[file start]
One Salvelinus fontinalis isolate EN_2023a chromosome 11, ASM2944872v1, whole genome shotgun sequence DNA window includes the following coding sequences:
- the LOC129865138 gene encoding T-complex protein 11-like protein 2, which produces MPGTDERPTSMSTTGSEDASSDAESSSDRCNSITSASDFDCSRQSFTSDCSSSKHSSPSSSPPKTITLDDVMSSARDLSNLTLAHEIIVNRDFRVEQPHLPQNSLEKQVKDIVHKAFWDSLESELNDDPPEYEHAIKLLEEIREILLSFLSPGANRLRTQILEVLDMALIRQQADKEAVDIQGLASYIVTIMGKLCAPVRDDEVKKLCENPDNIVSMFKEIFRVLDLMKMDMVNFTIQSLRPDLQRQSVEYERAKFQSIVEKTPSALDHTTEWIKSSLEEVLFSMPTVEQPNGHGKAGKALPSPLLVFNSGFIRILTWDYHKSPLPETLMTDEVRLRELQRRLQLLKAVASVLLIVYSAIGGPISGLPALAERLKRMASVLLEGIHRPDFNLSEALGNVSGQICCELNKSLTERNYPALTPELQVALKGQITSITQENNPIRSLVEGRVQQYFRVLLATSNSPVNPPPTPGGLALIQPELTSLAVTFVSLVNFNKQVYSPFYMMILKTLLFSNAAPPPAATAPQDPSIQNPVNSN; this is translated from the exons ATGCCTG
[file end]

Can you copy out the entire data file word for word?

One Salvelinus fontinalis isolate EN_2023a chromosome 11, ASM2944872v1, whole genome shotgun sequence DNA window includes the following coding sequences:
- the LOC129865138 gene encoding T-complex protein 11-like protein 2, which produces MPGTDERPTSMSTTGSEDASSDAESSSDRCNSITSASDFDCSRQSFTSDCSSSKHSSPSSSPPKTITLDDVMSSARDLSNLTLAHEIIVNRDFRVEQPHLPQNSLEKQVKDIVHKAFWDSLESELNDDPPEYEHAIKLLEEIREILLSFLSPGANRLRTQILEVLDMALIRQQADKEAVDIQGLASYIVTIMGKLCAPVRDDEVKKLCENPDNIVSMFKEIFRVLDLMKMDMVNFTIQSLRPDLQRQSVEYERAKFQSIVEKTPSALDHTTEWIKSSLEEVLFSMPTVEQPNGHGKAGKALPSPLLVFNSGFIRILTWDYHKSPLPETLMTDEVRLRELQRRLQLLKAVASVLLIVYSAIGGPISGLPALAERLKRMASVLLEGIHRPDFNLSEALGNVSGQICCELNKSLTERNYPALTPELQVALKGQITSITQENNPIRSLVEGRVQQYFRVLLATSNSPVNPPPTPGGLALIQPELTSLAVTFVSLVNFNKQVYSPFYMMILKTLLFSNAAPPPAATAPQDPSIQNPVNSN; this is translated from the exons ATGCCTG